Top 10 Craziest Things Miguel Angel Felix Gallardo Has Done

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Top 10 Craziest Things Miguel Angel Felix Gallardo Has Done

VOICE OVER: Callum Janes WRITTEN BY: Nathan Sharp
This infamous crime lord did some pretty bad stuff. For this list, we'll be looking at the most unbelievable, violent, and notorious things that drug lord Miguel Ángel Félix Gallardo has done throughout his life. Our countdown includes Starting the Guadalajara Cartel, Partnering With the Medellín Cartel, Trafficking From Prison, and more!
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Top 10 Craziest Things Miguel Ángel Félix Gallardo Has Done


Welcome to WatchMojo, and today we’re counting down our picks for the Top 10 Craziest Things Miguel Ángel Félix Gallardo Has Done.

For this list, we’ll be looking at the most unbelievable, violent, and notorious things that drug lord Miguel Ángel Félix Gallardo has done throughout his life.

What do you think of Gallardo’s actions? Let us know in the comments below!

#10: Starting the Guadalajara Cartel

The roots of the Guadalajara Cartel are quite interesting, indeed. Gallardo attempted a straight life as a young man, studying business in college and working for Mexico’s Federal Judicial Police. However, he quickly fell for the allure of crime and started mingling with rich drug traffickers. He worked under drug lord Pedro Avilés Pérez, helping to arrange corruption deals with state officials. However, Pérez was later killed in a shootout with the police, leaving a power vacuum within the organization. Gallardo took over with some partners and relocated the operation from Sinaloa to Guadalajara. And with this, the world-famous Guadalajara Cartel was born.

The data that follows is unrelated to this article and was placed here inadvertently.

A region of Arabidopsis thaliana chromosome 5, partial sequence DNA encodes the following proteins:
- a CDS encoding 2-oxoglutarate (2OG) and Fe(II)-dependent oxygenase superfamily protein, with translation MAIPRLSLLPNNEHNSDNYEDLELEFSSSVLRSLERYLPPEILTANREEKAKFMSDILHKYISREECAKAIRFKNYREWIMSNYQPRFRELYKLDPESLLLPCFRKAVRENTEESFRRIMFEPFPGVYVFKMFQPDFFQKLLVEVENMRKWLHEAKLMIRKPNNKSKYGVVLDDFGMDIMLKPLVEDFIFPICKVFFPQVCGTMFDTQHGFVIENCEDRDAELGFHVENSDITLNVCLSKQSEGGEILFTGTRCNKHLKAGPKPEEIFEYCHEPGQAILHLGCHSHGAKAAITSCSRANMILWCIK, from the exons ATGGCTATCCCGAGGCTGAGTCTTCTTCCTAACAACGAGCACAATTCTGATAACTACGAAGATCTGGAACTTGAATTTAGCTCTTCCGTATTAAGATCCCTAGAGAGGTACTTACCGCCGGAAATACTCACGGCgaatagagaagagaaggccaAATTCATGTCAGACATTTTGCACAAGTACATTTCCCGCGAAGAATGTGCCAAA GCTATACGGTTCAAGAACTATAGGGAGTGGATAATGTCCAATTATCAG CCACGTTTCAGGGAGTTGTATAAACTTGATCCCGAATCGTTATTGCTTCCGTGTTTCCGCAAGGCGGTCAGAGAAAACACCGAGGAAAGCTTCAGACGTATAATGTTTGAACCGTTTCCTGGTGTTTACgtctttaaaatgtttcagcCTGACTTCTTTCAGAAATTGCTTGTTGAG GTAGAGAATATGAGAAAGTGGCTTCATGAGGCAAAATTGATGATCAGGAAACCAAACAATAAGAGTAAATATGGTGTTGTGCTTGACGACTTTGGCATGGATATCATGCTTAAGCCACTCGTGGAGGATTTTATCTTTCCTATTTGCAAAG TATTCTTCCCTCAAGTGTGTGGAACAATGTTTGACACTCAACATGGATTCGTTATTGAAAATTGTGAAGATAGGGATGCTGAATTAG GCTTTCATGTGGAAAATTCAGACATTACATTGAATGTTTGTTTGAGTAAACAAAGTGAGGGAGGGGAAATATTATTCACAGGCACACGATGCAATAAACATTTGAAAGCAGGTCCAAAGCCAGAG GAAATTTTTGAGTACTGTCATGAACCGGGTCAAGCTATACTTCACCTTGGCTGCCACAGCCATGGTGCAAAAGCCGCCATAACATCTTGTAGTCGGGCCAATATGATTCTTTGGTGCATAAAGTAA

#9: Monopolizing the Drug Trade

If there’s one thing Gallardo was good at, it was running a cartel. His intelligence and business acumen are undeniable, and he was quickly able to monopolize his country’s illegal drug trade. He mostly did so by allying with Colombia’s cartels and smuggling their cocaine into America. They were able to fanagle massive profits from the deal, and it’s estimated that the cartel was bringing in upwards of $5 billion on an annual basis. They also operated massive marijuana plantations, essentially taking complete control of the pot and narcotics operations in Mexico. If drugs came from there, chances are they were handled by Gallardo’s Guadalajara Cartel.

#8: Establishing a Massive Trafficking Network

The Colombian cartels trusted Guadalajara because they had established an excellent trafficking network that was essentially cop-proof. The authorities were bearing down on the Colombians’ drug routes, primarily in the Caribbean Sea. To ensure that their cocaine reached America, the Colombian cartels worked with Guadalajara through a man named Juan Matta-Ballesteros. Matta and the Guadalajara Cartel were successful in smuggling drugs into America, and they did so through unpatrolled routes and corruption. The cartel had ties with the DFS, the Mexican Federal Security Directorate, and the intelligence agency turned a blind eye to the smuggling. In fact, some members of DFS were actively involved in the cartel’s operations.


#7: Partnering With the Medellín Cartel

Perhaps the biggest connection that Gallardo made was with the Medellín Cartel. While Gallardo also worked with the competing Cali Cartel, it’s his Medellín connection that’s most impressive. Perhaps the most notorious drug cartel of all time, Medellín was both a smuggling and terrorist organization that brought in upwards of $60 million per day. It’s most well known for its founder, Pablo Escobar, who’s arguably the most successful - and scandalous - drug smuggler in history. And while “Narcos: Mexico” depicts Gallardo and Escobar meeting in Colombia, experts believe that the two drug lords never actually met in person. That was mostly just an excuse to get Wagner Moura back.


#6: Running an $8 Billion Pot Farm